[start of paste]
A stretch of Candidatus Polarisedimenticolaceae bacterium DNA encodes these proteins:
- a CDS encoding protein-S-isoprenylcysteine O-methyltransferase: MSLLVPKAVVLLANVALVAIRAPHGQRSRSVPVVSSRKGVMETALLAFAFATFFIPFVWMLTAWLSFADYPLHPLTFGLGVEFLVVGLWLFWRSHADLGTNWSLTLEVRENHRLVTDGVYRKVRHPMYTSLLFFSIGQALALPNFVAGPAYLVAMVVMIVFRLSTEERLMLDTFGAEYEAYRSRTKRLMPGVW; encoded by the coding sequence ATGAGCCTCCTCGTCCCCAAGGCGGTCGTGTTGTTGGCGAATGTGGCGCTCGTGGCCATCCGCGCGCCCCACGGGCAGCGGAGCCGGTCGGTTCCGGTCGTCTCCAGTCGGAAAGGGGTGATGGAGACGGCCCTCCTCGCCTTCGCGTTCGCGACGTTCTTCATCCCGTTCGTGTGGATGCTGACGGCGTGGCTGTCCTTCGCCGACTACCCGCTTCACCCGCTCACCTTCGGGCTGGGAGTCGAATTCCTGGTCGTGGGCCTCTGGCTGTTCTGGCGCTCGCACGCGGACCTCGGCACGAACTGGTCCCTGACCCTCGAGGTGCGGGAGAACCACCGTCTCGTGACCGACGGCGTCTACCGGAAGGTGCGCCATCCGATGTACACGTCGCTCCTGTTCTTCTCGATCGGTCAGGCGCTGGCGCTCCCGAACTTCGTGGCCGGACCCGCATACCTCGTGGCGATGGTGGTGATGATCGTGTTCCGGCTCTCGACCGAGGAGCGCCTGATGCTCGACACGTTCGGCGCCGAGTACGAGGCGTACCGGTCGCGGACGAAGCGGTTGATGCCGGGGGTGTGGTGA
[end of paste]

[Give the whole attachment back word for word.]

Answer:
A stretch of Candidatus Polarisedimenticolaceae bacterium DNA encodes these proteins:
- a CDS encoding protein-S-isoprenylcysteine O-methyltransferase: MSLLVPKAVVLLANVALVAIRAPHGQRSRSVPVVSSRKGVMETALLAFAFATFFIPFVWMLTAWLSFADYPLHPLTFGLGVEFLVVGLWLFWRSHADLGTNWSLTLEVRENHRLVTDGVYRKVRHPMYTSLLFFSIGQALALPNFVAGPAYLVAMVVMIVFRLSTEERLMLDTFGAEYEAYRSRTKRLMPGVW; encoded by the coding sequence ATGAGCCTCCTCGTCCCCAAGGCGGTCGTGTTGTTGGCGAATGTGGCGCTCGTGGCCATCCGCGCGCCCCACGGGCAGCGGAGCCGGTCGGTTCCGGTCGTCTCCAGTCGGAAAGGGGTGATGGAGACGGCCCTCCTCGCCTTCGCGTTCGCGACGTTCTTCATCCCGTTCGTGTGGATGCTGACGGCGTGGCTGTCCTTCGCCGACTACCCGCTTCACCCGCTCACCTTCGGGCTGGGAGTCGAATTCCTGGTCGTGGGCCTCTGGCTGTTCTGGCGCTCGCACGCGGACCTCGGCACGAACTGGTCCCTGACCCTCGAGGTGCGGGAGAACCACCGTCTCGTGACCGACGGCGTCTACCGGAAGGTGCGCCATCCGATGTACACGTCGCTCCTGTTCTTCTCGATCGGTCAGGCGCTGGCGCTCCCGAACTTCGTGGCCGGACCCGCATACCTCGTGGCGATGGTGGTGATGATCGTGTTCCGGCTCTCGACCGAGGAGCGCCTGATGCTCGACACGTTCGGCGCCGAGTACGAGGCGTACCGGTCGCGGACGAAGCGGTTGATGCCGGGGGTGTGGTGA